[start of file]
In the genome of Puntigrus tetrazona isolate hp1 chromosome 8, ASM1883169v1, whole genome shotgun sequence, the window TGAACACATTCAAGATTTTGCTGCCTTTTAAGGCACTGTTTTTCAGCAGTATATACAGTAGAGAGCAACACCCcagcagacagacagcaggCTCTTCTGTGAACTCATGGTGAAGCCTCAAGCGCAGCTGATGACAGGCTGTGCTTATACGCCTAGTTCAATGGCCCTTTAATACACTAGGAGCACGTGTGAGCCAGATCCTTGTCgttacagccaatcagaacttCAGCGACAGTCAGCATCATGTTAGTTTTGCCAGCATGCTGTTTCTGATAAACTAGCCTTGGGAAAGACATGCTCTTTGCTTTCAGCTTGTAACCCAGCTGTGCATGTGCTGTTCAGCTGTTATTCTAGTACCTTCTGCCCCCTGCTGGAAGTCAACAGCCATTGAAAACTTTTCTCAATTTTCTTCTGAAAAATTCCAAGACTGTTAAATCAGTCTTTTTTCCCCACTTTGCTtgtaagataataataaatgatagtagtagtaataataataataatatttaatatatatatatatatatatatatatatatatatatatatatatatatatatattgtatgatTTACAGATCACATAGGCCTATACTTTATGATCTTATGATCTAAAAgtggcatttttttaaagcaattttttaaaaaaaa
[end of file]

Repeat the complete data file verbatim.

In the genome of Puntigrus tetrazona isolate hp1 chromosome 8, ASM1883169v1, whole genome shotgun sequence, the window TGAACACATTCAAGATTTTGCTGCCTTTTAAGGCACTGTTTTTCAGCAGTATATACAGTAGAGAGCAACACCCcagcagacagacagcaggCTCTTCTGTGAACTCATGGTGAAGCCTCAAGCGCAGCTGATGACAGGCTGTGCTTATACGCCTAGTTCAATGGCCCTTTAATACACTAGGAGCACGTGTGAGCCAGATCCTTGTCgttacagccaatcagaacttCAGCGACAGTCAGCATCATGTTAGTTTTGCCAGCATGCTGTTTCTGATAAACTAGCCTTGGGAAAGACATGCTCTTTGCTTTCAGCTTGTAACCCAGCTGTGCATGTGCTGTTCAGCTGTTATTCTAGTACCTTCTGCCCCCTGCTGGAAGTCAACAGCCATTGAAAACTTTTCTCAATTTTCTTCTGAAAAATTCCAAGACTGTTAAATCAGTCTTTTTTCCCCACTTTGCTtgtaagataataataaatgatagtagtagtaataataataataatatttaatatatatatatatatatatatatatatatatatatatatatatatatatatattgtatgatTTACAGATCACATAGGCCTATACTTTATGATCTTATGATCTAAAAgtggcatttttttaaagcaattttttaaaaaaaa